how far along are lawmakers in taking action to curb gun violence?; and much more. We return now to our top story, the escalating
standoff between Congress and the Trump administration over a whistle-blower’s complaint. That complaint was deemed an urgent concern
by the intelligence community’s inspector general, Michael Atkinson. Atkinson met with the House Intelligence Committee
this morning behind closed doors. And the chairman of that committee, Representative
Adam Schiff, joins us now from Capitol Hill. Congressman, welcome back to the “NewsHour.” You spent almost four hours with Mr. Atkinson
behind closed doors today. What did you learn today that led you to believe
you urgently need more information about that complaint? REP. ADAM SCHIFF (D-CA): Well, there doesn’t seem
to be any dispute over the fact that this complaint is urgent and it’s credible. That is apparently not the basis in which
it’s being withheld from us, rather because the Department of Justice weighing in with
the Office of the Director of National Intelligence. That director is depriving us of the complaint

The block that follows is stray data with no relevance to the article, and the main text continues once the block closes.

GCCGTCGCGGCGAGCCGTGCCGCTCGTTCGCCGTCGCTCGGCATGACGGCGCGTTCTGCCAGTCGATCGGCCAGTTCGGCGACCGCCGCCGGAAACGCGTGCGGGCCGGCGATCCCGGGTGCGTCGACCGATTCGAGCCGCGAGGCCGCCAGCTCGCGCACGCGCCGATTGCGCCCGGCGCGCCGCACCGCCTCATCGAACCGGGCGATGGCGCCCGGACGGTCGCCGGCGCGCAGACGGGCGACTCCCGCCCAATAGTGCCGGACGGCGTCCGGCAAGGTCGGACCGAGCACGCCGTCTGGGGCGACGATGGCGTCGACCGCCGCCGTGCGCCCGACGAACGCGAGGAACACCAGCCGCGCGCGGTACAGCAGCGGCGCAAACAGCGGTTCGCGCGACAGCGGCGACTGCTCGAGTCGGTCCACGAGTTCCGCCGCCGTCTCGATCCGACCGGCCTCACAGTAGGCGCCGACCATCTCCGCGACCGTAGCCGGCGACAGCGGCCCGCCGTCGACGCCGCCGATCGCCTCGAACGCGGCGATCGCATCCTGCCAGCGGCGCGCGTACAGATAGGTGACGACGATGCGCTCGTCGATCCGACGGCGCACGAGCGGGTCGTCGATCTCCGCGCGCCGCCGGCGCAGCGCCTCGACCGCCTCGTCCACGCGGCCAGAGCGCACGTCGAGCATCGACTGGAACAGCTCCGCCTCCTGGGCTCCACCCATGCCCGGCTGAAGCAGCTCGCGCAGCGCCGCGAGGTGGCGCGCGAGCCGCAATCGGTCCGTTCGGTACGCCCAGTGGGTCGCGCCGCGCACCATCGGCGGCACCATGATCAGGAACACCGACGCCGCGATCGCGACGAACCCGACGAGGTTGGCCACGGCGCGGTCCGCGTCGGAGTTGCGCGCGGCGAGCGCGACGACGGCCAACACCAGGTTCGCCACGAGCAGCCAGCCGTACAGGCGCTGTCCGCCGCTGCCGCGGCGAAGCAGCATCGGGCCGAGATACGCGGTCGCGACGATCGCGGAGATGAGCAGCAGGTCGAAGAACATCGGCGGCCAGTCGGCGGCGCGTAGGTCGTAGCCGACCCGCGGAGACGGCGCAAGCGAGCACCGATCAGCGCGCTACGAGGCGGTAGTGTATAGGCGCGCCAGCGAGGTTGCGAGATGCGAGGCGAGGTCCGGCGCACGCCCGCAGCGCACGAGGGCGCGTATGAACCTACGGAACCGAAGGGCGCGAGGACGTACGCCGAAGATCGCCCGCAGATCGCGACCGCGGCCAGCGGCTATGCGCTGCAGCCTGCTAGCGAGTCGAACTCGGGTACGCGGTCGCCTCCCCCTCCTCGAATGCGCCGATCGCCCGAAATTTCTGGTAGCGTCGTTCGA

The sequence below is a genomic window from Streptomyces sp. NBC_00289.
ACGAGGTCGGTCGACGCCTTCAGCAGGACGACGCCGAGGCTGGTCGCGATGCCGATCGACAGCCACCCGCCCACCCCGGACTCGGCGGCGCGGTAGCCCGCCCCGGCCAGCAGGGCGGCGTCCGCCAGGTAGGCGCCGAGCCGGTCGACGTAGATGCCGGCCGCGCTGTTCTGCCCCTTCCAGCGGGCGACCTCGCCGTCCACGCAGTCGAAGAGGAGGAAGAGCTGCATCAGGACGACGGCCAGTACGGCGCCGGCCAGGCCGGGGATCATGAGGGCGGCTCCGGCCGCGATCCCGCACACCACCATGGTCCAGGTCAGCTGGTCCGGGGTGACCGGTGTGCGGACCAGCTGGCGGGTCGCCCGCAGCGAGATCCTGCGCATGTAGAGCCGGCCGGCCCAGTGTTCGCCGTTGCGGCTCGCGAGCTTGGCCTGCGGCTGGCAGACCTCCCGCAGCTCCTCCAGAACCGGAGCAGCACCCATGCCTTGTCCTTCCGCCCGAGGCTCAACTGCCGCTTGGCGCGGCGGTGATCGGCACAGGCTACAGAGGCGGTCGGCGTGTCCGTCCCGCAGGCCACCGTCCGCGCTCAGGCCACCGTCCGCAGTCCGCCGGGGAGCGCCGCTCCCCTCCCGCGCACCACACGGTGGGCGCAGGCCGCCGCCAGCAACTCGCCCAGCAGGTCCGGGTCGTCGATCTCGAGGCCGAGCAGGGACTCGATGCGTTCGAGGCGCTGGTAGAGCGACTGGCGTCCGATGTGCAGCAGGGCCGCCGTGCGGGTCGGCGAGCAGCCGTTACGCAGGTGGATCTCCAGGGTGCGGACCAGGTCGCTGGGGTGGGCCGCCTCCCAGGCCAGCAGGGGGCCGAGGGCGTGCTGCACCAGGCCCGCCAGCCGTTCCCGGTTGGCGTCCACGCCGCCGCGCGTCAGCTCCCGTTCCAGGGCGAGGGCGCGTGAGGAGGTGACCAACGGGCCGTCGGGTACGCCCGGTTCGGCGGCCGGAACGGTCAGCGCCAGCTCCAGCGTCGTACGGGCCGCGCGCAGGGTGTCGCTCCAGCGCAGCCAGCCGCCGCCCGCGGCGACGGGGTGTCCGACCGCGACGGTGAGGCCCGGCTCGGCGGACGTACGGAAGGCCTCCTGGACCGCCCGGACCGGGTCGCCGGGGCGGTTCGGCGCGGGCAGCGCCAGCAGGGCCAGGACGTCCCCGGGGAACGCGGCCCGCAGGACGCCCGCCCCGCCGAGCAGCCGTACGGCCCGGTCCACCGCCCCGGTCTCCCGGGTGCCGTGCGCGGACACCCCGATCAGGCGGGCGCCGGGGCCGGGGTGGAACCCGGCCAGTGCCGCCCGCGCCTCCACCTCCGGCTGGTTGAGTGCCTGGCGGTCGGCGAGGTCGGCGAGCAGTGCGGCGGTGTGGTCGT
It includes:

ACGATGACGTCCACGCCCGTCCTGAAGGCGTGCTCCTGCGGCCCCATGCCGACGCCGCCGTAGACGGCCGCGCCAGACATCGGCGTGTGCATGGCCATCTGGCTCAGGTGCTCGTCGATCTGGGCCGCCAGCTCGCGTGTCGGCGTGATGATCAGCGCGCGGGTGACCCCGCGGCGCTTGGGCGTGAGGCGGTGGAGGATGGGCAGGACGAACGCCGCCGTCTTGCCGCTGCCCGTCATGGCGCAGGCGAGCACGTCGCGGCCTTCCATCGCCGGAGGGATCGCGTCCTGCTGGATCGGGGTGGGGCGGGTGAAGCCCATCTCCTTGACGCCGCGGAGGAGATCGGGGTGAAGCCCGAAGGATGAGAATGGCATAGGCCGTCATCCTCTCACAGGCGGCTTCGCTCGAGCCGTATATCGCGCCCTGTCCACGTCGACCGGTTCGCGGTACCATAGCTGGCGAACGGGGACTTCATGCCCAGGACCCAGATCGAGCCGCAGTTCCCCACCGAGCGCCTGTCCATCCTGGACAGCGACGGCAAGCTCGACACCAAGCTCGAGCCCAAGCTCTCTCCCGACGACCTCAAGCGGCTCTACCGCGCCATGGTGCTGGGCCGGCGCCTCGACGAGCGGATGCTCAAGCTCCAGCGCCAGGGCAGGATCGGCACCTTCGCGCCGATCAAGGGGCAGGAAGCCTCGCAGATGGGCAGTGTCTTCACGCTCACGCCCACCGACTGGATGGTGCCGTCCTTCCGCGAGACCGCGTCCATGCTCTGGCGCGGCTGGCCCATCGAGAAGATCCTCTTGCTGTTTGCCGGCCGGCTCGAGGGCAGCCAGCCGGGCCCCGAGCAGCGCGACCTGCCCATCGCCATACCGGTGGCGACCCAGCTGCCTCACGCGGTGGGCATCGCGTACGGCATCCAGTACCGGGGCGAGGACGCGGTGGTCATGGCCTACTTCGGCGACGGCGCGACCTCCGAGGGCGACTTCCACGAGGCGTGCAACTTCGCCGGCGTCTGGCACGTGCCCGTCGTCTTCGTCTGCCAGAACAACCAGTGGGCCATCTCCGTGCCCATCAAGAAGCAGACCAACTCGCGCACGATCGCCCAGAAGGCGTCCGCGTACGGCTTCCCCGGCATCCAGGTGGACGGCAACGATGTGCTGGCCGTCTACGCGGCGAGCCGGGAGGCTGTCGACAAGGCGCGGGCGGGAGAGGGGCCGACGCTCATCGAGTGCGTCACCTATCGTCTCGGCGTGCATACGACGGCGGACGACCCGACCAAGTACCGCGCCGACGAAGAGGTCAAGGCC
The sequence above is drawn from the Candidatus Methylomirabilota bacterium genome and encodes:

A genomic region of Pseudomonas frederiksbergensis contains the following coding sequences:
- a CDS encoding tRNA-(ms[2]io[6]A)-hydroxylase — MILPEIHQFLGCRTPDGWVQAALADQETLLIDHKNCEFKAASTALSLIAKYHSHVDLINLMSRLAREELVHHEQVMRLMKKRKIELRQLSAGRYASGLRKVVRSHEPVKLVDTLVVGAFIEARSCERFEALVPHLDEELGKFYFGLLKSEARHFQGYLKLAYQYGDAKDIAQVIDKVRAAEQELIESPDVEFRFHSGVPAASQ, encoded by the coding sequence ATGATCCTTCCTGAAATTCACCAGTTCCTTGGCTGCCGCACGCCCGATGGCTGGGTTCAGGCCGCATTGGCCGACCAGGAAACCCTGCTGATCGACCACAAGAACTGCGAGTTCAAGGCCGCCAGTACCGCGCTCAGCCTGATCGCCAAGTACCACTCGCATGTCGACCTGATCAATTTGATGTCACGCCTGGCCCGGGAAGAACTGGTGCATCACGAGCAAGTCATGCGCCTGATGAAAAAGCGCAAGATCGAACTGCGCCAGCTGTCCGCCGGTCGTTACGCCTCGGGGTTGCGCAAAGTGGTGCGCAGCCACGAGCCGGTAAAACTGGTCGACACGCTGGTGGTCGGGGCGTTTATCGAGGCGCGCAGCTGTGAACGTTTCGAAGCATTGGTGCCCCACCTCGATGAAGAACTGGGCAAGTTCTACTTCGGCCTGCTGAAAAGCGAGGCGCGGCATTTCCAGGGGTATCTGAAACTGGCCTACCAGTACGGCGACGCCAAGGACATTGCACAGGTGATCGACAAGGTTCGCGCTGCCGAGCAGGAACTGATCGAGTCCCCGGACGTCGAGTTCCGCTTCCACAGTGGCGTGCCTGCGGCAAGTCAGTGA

because he says it’s beyond his jurisdiction. That means that this urgent matter is going
unaddressed. It also means that someone is giving these
marching orders to the director. We want to find out, is the White House involved
in that? We need to know, frankly, whether the White
House is also a subject of this complaint, because the idea that someone could weigh
in who’s the subject of the complaint and essentially quash it would cause, I think,
the whistle-blower statute to be meaningless. And there are two imperatives here. One is to find out information necessary to
protect the country, and the second is, we need to protect both the whistle-blower and
the whole process of being able to blow the whistle on impropriety. AMNA NAWAZ: Congressman, I want to be clear,
though. In those nearly four hour today with Mr. Atkinson,
you got answers to none of those questions you just laid out for us? REP. ADAM SCHIFF: No, we got answers to a great
many questions. We got answers to the fact that this is, for
example, the first time that a director of national intelligence has ever withheld a
complaint from Congress. Whether the inspector general finds it credible